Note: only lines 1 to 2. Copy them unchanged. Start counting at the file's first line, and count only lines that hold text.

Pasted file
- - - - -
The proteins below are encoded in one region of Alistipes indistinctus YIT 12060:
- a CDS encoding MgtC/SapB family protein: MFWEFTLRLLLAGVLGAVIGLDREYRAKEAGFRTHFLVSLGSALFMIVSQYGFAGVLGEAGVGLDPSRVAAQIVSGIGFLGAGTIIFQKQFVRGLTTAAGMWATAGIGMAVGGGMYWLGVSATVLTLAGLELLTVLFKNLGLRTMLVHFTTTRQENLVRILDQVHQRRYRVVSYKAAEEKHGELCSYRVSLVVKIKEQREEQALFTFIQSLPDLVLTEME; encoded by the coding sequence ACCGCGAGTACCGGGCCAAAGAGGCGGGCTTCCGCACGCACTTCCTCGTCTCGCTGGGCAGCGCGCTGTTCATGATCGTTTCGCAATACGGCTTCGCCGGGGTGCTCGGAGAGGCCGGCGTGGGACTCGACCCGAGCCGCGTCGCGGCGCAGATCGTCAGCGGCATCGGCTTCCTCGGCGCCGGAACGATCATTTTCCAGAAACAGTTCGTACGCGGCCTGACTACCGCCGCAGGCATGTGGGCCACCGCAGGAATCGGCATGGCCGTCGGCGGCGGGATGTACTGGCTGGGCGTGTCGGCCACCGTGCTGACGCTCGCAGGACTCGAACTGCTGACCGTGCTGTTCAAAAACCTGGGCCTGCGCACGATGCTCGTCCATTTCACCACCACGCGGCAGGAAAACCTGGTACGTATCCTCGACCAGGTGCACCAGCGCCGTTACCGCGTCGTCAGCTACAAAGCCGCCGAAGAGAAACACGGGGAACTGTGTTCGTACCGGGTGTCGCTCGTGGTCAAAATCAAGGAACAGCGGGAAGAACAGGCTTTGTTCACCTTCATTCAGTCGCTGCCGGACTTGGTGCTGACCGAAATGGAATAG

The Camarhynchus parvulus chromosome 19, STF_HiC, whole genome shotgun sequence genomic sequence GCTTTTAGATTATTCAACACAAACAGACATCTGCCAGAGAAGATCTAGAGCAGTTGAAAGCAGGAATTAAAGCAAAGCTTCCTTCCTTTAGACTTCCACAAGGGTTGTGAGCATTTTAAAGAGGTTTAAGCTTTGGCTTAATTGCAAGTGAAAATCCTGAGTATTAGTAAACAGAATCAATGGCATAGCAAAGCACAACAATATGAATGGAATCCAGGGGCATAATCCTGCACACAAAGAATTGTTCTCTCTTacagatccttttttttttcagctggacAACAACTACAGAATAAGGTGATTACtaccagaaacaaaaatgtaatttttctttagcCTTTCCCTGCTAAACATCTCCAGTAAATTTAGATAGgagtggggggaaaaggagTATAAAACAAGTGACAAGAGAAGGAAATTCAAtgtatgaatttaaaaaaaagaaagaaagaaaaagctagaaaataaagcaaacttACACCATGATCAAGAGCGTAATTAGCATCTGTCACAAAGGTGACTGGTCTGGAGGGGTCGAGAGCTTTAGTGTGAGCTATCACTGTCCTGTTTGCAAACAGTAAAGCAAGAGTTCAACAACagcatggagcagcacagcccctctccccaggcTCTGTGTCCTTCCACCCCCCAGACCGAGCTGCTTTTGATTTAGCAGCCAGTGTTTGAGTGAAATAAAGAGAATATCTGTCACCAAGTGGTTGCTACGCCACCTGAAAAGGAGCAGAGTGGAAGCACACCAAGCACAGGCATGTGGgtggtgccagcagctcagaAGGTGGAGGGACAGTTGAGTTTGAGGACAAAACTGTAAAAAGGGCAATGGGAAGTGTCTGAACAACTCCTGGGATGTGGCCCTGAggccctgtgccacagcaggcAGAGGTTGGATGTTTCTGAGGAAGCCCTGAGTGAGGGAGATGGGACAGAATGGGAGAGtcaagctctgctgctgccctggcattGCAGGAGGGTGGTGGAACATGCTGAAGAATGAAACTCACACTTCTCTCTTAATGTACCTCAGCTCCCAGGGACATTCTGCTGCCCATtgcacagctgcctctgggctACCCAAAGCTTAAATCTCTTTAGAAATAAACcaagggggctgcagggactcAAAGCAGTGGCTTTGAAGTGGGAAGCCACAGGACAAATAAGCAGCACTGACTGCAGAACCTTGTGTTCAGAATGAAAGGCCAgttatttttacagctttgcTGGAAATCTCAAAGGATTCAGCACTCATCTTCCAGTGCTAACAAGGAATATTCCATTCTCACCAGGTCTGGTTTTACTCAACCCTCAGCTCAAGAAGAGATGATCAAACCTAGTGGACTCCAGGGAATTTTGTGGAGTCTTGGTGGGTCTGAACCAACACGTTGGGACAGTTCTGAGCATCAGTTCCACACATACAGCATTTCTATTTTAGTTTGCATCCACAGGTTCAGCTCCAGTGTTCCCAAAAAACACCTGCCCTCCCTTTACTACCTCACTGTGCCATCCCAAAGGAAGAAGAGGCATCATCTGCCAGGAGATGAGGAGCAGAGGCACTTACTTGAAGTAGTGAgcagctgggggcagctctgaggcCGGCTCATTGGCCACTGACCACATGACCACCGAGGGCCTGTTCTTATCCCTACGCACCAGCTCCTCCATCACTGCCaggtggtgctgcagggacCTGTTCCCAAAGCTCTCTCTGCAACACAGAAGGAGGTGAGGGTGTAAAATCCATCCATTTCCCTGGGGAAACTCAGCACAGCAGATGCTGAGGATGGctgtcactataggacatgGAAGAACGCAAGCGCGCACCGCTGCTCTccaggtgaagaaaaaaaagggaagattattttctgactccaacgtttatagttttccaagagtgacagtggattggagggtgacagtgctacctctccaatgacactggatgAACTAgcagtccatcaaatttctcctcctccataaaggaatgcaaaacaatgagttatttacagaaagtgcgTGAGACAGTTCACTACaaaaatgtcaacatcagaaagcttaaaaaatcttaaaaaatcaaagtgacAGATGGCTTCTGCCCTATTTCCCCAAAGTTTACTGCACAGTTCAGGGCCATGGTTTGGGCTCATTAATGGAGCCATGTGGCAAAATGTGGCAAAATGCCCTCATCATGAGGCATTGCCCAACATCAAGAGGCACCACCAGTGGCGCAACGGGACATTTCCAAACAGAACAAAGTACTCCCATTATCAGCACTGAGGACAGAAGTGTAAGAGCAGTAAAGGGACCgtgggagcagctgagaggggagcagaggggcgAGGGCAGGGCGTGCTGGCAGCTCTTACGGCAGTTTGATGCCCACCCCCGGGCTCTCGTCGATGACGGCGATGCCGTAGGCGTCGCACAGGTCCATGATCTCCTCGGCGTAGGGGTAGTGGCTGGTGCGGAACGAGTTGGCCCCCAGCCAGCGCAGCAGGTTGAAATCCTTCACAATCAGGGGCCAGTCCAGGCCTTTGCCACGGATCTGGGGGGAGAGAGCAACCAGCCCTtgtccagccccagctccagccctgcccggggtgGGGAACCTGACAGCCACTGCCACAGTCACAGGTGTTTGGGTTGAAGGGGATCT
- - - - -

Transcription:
The proteins below are encoded in one region of Alistipes indistinctus YIT 12060:
- a CDS encoding MgtC/SapB family protein: MFWEFTLRLLLAGVLGAVIGLDREYRAKEAGFRTHFLVSLGSALFMIVSQYGFAGVLGEAGVGLDPSRVAAQIVSGIGFLGAGTIIFQKQFVRGLTTAAGMWATAGIGMAVGGGMYWLGVSATVLTLAGLELLTVLFKNLGLRTMLVHFTTTRQENLVRILDQVHQRRYRVVSYKAAEEKHGELCSYRVSLVVKIKEQREEQALFTFIQSLPDLVLTEME; encoded by the coding sequence ACCGCGAGTACCGGGCCAAAGAGGCGGGCTTCCGCACGCACTTCCTCGTCTCGCTGGGCAGCGCGCTGTTCATGATCGTTTCGCAATACGGCTTCGCCGGGGTGCTCGGAGAGGCCGGCGTGGGACTCGACCCGAGCCGCGTCGCGGCGCAGATCGTCAGCGGCATCGGCTTCCTCGGCGCCGGAACGATCATTTTCCAGAAACAGTTCGTACGCGGCCTGACTACCGCCGCAGGCATGTGGGCCACCGCAGGAATCGGCATGGCCGTCGGCGGCGGGATGTACTGGCTGGGCGTGTCGGCCACCGTGCTGACGCTCGCAGGACTCGAACTGCTGACCGTGCTGTTCAAAAACCTGGGCCTGCGCACGATGCTCGTCCATTTCACCACCACGCGGCAGGAAAACCTGGTACGTATCCTCGACCAGGTGCACCAGCGCCGTTACCGCGTCGTCAGCTACAAAGCCGCCGAAGAGAAACACGGGGAACTGTGTTCGTACCGGGTGTCGCTCGTGGTCAAAATCAAGGAACAGCGGGAAGAACAGGCTTTGTTCACCTTCATTCAGTCGCTGCCGGACTTGGTGCTGACCGAAATGGAATAG